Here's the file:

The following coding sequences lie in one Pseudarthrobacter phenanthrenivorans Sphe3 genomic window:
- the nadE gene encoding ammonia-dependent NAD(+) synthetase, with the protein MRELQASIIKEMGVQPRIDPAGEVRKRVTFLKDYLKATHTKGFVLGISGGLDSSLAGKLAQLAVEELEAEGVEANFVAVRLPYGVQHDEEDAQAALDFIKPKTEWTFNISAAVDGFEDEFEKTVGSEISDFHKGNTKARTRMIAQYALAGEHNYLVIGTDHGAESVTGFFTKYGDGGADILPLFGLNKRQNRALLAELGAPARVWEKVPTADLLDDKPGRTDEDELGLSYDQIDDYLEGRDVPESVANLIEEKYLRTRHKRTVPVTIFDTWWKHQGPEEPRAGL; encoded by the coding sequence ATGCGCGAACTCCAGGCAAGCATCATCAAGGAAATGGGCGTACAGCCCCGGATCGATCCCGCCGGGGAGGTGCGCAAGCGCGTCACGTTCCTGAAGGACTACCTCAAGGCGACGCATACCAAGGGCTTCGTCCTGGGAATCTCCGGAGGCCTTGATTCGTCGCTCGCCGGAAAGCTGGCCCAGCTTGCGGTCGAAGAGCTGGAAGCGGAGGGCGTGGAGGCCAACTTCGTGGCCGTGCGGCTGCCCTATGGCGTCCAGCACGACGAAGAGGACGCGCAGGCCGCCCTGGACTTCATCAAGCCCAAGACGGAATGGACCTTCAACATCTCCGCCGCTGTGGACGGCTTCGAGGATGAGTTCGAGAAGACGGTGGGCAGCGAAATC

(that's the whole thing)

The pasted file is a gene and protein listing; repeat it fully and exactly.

The following coding sequences lie in one Pseudarthrobacter phenanthrenivorans Sphe3 genomic window:
- the nadE gene encoding ammonia-dependent NAD(+) synthetase, with the protein MRELQASIIKEMGVQPRIDPAGEVRKRVTFLKDYLKATHTKGFVLGISGGLDSSLAGKLAQLAVEELEAEGVEANFVAVRLPYGVQHDEEDAQAALDFIKPKTEWTFNISAAVDGFEDEFEKTVGSEISDFHKGNTKARTRMIAQYALAGEHNYLVIGTDHGAESVTGFFTKYGDGGADILPLFGLNKRQNRALLAELGAPARVWEKVPTADLLDDKPGRTDEDELGLSYDQIDDYLEGRDVPESVANLIEEKYLRTRHKRTVPVTIFDTWWKHQGPEEPRAGL; encoded by the coding sequence ATGCGCGAACTCCAGGCAAGCATCATCAAGGAAATGGGCGTACAGCCCCGGATCGATCCCGCCGGGGAGGTGCGCAAGCGCGTCACGTTCCTGAAGGACTACCTCAAGGCGACGCATACCAAGGGCTTCGTCCTGGGAATCTCCGGAGGCCTTGATTCGTCGCTCGCCGGAAAGCTGGCCCAGCTTGCGGTCGAAGAGCTGGAAGCGGAGGGCGTGGAGGCCAACTTCGTGGCCGTGCGGCTGCCCTATGGCGTCCAGCACGACGAAGAGGACGCGCAGGCCGCCCTGGACTTCATCAAGCCCAAGACGGAATGGACCTTCAACATCTCCGCCGCTGTGGACGGCTTCGAGGATGAGTTCGAGAAGACGGTGGGCAGCGAAATC